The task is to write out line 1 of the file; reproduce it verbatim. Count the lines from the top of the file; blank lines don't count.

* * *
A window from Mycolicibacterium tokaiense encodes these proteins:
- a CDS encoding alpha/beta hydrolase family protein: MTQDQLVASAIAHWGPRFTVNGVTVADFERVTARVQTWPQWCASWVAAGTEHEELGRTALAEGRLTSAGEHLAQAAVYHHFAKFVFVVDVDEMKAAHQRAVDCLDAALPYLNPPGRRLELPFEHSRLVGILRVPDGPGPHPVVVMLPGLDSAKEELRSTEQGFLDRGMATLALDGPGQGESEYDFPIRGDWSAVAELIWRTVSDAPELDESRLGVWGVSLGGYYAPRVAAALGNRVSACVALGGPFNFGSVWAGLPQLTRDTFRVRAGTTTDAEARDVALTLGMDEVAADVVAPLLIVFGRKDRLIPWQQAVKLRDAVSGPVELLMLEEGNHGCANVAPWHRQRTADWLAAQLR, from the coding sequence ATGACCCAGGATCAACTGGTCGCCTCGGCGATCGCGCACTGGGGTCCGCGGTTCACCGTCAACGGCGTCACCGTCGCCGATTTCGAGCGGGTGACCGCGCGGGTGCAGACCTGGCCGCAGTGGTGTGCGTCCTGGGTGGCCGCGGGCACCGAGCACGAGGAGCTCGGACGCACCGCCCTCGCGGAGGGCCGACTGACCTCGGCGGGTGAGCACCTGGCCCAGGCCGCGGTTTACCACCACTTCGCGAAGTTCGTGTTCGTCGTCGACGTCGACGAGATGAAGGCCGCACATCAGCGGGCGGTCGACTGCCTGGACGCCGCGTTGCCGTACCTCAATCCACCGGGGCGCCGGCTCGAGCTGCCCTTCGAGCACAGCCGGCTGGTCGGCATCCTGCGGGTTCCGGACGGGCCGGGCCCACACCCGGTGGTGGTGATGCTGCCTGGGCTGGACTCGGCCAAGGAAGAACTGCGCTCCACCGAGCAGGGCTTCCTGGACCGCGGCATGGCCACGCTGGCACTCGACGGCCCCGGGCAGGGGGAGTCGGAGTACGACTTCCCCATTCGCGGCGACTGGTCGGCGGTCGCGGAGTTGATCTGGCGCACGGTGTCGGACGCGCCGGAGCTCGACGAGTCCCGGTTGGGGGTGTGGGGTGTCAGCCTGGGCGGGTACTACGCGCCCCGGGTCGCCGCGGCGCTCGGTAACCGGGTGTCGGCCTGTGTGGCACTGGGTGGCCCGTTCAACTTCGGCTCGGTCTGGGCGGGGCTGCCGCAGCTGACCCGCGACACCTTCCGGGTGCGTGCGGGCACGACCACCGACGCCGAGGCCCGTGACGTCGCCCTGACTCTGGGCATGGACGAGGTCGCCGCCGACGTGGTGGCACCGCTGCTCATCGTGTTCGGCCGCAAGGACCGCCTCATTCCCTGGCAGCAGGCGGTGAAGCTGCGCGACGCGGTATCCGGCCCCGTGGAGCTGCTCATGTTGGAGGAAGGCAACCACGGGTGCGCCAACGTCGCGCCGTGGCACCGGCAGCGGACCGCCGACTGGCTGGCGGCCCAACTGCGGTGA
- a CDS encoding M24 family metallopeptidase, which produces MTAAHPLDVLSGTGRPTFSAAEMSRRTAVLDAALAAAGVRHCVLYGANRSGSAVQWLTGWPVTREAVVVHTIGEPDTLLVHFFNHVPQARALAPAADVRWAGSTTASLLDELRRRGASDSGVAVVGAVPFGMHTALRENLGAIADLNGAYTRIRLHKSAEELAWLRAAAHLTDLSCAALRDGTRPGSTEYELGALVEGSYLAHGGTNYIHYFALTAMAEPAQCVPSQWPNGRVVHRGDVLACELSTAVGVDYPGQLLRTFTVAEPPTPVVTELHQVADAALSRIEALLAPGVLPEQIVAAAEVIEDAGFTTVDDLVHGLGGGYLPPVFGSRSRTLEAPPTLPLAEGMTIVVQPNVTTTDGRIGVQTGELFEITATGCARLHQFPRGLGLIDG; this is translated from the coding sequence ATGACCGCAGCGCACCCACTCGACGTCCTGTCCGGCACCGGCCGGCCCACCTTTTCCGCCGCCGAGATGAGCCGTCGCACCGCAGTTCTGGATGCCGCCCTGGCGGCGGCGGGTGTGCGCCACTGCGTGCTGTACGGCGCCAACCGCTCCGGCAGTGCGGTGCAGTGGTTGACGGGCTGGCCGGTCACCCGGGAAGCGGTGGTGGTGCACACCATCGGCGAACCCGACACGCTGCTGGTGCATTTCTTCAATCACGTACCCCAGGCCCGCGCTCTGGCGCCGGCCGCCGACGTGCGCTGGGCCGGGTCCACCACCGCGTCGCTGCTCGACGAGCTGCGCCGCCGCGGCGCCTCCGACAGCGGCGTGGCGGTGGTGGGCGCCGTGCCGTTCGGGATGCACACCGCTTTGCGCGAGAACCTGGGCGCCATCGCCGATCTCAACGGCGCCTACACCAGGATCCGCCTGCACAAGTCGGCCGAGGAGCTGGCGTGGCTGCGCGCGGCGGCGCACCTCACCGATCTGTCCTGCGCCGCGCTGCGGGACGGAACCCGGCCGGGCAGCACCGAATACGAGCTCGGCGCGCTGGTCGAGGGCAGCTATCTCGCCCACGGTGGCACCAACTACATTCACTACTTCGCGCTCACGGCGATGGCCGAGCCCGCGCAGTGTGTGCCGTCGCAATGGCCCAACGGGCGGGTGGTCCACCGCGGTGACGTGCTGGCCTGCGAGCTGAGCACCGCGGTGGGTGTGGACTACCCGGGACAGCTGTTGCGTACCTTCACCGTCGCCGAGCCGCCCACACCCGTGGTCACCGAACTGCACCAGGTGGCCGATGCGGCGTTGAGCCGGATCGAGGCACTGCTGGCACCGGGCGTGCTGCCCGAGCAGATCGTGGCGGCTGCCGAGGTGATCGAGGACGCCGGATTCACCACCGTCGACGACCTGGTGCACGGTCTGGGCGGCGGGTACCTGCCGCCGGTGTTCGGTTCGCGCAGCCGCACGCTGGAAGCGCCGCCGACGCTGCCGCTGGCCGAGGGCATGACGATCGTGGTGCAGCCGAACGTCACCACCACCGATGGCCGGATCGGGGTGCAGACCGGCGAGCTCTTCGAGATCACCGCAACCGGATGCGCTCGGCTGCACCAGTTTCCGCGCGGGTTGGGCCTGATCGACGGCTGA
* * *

A window from Mycolicibacterium tokaiense encodes these proteins: